Collection

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Century Cultural Foundation dedicates itself to the preservation and propagation of the cultural form of writing. Japanese culture flourished with calligraphy at its core, and the use of paper and writing with a brush dipped in Indian ink came into being at the beginning of the sixth century, when Buddhism was first introduced into the country. At first, only the formal, block-style kanji (Chinese characters) were used to manually copy Buddhist sutras, or scriptures. With attention to accuracy and aesthetic presentation, the scriptures were eagerly copied and studied, thus giving birth to a world of culture transmitted and preserved by means of handwriting. Gradually, the more free-flowing style known as sosho was developed and eventually simplified into a set of Japanese syllabary called kana. The new kana style stimulated the popularity of Japanese waka poetry and Japanese-style storytelling, which laid the foundation of Japanese literature. Competing for prominence with calligraphy, other arts and crafts advanced and diversified into several genres.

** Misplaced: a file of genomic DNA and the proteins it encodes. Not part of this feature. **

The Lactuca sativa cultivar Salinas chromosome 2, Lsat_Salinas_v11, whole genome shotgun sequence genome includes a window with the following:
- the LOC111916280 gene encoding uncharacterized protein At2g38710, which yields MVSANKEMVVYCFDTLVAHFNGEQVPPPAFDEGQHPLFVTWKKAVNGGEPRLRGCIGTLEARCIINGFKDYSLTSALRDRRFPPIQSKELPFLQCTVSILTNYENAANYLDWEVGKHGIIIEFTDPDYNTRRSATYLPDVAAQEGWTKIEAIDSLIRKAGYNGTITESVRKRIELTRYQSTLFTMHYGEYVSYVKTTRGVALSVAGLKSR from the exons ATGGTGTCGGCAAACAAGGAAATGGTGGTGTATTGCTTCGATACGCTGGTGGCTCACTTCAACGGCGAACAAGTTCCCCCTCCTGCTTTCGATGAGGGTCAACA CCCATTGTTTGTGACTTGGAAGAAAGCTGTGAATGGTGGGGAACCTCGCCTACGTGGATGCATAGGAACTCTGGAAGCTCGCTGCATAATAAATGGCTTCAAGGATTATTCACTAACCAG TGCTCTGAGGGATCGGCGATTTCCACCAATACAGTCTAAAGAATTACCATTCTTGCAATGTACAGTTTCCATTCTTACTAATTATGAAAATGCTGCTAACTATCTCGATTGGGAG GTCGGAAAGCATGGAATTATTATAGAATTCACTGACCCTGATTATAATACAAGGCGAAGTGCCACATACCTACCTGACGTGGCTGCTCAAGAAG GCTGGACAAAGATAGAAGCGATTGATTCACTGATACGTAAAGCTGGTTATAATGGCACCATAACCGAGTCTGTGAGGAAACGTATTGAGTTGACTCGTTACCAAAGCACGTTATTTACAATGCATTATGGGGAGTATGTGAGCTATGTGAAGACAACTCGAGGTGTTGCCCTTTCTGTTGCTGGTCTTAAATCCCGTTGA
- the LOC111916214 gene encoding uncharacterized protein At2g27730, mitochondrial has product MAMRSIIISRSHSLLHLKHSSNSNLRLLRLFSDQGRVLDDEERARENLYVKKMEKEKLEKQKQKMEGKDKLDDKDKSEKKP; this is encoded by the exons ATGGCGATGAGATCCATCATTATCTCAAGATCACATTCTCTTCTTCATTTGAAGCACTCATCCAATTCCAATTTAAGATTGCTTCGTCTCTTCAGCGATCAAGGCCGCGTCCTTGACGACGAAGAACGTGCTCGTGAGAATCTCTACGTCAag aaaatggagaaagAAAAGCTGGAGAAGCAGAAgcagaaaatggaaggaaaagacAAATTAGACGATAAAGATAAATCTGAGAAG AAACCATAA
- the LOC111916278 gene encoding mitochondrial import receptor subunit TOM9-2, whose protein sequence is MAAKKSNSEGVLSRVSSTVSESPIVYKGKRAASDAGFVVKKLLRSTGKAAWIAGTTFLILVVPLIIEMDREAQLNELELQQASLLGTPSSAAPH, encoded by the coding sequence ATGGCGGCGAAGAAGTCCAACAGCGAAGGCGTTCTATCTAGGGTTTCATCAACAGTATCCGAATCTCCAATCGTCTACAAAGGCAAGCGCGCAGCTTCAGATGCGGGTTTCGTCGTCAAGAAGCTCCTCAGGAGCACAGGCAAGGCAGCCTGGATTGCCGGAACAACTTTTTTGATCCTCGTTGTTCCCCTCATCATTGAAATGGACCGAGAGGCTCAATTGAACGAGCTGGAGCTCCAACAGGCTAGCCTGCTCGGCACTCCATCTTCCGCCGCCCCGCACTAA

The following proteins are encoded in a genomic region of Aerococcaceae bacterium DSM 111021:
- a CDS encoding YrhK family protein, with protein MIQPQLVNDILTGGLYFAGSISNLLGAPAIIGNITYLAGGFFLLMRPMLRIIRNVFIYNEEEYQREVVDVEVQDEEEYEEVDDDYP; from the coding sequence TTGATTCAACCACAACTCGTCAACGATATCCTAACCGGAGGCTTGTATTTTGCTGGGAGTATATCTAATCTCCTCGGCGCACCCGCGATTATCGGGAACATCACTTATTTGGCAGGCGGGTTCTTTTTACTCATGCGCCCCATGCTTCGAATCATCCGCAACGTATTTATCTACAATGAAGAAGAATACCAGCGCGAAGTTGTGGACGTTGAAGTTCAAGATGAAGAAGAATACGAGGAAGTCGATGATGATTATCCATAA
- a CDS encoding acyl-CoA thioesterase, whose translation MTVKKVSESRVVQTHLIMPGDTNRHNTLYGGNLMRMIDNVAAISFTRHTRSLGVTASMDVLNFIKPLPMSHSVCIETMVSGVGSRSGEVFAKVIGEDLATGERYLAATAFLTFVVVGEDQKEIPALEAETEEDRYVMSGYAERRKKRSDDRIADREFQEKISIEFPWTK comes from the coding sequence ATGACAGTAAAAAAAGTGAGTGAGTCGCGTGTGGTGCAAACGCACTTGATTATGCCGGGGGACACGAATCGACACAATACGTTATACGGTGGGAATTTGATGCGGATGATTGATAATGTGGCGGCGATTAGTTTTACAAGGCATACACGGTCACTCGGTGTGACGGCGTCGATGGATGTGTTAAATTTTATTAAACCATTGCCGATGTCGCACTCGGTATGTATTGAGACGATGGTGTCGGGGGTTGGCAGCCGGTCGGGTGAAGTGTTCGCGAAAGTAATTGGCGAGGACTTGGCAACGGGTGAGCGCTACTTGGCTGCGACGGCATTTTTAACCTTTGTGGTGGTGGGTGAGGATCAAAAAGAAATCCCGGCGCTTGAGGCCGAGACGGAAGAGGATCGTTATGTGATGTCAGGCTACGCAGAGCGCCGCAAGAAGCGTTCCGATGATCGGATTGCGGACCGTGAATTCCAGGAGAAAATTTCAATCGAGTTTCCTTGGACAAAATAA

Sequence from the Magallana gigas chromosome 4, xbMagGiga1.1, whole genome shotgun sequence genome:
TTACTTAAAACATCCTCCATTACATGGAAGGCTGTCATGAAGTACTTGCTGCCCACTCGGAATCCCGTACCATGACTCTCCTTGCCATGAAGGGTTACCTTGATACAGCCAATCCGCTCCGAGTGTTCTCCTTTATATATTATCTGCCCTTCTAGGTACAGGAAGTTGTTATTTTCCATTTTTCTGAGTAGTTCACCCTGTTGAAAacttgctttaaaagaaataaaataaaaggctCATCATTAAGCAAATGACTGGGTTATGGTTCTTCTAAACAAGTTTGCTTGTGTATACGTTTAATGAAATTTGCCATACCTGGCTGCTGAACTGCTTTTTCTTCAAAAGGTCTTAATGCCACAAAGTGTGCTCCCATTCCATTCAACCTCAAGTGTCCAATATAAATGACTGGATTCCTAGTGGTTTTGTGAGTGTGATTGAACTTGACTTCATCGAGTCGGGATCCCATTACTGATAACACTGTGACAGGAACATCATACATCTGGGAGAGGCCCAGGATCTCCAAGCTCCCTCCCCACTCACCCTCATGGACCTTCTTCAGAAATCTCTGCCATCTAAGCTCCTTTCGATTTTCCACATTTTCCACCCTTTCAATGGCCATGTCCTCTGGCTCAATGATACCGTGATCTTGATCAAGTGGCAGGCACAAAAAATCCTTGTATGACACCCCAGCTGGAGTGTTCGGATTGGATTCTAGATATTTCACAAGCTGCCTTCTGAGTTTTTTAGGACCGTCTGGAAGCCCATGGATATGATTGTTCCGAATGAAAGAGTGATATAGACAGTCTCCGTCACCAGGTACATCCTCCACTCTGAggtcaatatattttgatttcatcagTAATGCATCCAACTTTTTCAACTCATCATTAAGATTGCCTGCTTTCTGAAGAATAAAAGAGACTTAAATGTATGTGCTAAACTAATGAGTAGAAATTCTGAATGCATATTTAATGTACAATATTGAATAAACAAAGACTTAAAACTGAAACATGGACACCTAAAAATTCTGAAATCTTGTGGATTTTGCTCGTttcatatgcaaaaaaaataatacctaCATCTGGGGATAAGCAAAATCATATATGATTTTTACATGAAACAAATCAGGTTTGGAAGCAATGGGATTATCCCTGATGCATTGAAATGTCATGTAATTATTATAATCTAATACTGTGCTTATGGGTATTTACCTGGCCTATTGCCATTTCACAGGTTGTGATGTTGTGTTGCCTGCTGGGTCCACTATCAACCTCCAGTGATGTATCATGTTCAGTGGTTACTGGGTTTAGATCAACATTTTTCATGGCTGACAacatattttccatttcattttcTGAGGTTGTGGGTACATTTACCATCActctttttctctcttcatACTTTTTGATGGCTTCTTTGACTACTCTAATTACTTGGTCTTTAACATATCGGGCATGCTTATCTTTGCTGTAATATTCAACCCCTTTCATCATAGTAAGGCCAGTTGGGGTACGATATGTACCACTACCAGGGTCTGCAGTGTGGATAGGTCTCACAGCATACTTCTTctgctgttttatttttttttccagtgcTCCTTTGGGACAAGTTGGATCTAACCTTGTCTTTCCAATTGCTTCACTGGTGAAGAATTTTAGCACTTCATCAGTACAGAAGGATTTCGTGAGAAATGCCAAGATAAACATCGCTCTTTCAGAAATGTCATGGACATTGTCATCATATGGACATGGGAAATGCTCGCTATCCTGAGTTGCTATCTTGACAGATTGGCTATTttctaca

The 2,500-strong works of art preserved at the Century Cutural Foundation were collected with vision and ambition. They now tell the stories of the remote past and the masters quest for aesthetic perfection and cultural development.